For some reason I have never thought about true art belonging to a certain place, or a particular city, or a specific part of the world. I have seen Michelangelo’s David in Florence and Picasso’s pen and ink sketches at the Guggenheim in New York, but I’ve never equated great art with a location. It’s everywhere.
I guess it’s why I have never pined away to be somewhere that I am not. I have always been satisfied to have the work that I have in the place that I am. Every morning I read the words of historical geniuses from a tiny paperback book called Thoughts for the Quiet Hour; one for every day of the year. It lost its binding years ago and lives in a little pink zipper book pocket meant to hold a bible. August 25th offers the legend of an artist by Orison Swett Marden. To completely appreciate his words you should Google him.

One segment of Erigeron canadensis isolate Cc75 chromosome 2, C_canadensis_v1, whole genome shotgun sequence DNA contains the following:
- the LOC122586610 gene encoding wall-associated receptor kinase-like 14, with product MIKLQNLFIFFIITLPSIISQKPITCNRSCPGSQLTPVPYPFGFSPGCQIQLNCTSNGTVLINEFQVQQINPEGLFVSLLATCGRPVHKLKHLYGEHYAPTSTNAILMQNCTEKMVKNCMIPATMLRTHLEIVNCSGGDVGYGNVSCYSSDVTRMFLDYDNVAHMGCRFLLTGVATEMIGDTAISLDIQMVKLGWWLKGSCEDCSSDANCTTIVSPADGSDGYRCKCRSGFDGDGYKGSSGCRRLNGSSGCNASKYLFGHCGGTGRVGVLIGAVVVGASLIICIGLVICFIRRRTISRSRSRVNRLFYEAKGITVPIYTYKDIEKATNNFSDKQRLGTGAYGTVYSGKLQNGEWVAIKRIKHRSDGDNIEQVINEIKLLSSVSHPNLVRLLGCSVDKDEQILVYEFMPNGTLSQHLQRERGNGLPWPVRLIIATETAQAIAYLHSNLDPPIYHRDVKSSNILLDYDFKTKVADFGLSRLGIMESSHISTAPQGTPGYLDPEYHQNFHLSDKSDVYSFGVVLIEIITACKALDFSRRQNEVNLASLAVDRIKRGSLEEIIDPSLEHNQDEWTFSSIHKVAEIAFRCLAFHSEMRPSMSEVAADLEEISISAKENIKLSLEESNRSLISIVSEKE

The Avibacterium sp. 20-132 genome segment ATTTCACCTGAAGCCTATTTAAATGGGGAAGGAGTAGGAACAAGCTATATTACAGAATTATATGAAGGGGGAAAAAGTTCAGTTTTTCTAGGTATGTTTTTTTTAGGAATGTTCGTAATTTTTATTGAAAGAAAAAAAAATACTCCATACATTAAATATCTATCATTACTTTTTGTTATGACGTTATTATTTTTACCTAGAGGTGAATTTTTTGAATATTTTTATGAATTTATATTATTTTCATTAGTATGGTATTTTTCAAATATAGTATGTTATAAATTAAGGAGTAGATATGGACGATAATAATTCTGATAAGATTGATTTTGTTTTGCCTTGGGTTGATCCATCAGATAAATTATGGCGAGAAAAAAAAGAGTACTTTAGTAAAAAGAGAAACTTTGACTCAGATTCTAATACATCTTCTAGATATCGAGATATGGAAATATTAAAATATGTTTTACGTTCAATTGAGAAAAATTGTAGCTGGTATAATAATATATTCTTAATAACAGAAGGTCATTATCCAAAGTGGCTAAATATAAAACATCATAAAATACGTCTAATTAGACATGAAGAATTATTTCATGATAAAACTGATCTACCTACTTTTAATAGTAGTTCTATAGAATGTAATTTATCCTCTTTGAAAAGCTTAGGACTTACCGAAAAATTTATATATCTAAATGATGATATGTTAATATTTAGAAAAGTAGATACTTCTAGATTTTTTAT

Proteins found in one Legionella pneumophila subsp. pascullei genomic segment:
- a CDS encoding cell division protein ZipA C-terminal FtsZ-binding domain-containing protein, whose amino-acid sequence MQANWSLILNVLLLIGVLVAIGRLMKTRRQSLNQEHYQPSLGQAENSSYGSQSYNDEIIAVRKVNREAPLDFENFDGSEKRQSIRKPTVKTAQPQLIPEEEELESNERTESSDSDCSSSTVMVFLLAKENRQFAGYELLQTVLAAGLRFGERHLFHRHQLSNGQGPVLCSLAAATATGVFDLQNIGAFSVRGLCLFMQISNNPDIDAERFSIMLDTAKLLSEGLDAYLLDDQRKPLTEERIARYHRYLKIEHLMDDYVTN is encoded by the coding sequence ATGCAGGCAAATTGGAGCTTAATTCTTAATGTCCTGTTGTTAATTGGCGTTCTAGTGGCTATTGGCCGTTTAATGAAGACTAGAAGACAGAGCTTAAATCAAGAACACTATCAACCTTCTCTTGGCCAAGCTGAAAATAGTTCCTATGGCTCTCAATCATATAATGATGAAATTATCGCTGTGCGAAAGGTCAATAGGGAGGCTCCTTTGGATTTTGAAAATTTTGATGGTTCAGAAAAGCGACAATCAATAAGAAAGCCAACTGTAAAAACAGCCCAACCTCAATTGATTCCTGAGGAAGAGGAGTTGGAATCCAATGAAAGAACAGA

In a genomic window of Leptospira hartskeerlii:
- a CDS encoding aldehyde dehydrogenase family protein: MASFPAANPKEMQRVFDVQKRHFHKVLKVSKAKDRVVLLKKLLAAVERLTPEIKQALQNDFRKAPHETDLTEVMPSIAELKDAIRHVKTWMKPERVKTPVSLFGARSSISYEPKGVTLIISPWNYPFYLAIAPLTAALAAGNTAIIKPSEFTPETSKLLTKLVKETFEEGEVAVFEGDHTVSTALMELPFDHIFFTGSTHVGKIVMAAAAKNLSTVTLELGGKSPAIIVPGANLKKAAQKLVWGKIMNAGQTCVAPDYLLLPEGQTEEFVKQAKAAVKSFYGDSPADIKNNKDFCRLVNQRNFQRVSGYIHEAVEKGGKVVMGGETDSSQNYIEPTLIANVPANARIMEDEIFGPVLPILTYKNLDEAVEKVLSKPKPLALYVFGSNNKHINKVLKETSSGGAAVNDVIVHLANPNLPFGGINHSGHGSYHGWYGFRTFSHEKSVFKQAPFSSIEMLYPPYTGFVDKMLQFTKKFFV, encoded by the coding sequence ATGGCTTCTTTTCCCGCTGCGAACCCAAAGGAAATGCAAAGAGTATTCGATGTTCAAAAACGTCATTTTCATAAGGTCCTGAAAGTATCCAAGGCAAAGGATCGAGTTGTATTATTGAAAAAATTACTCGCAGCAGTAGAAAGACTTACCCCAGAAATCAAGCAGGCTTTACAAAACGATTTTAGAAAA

“There is a legend of an artist who long sought for a piece of sandalwood, out of which to carve a Madonna. He was about to give up in despair, leaving the vision of his life unrealized, when in a dream he was bidden to carve his Madonna from a block of oak wood which was destined for a fire. He obeyed and produced a masterpiece from a log of common firewood. Many of us lose great opportunities in life by waiting to find sandalwood for our carvings, when they really lie hidden in the common logs that we burn.”
– Orison Swett Marden
Never wait to give life to your vision. It is for now, not for some other time and place.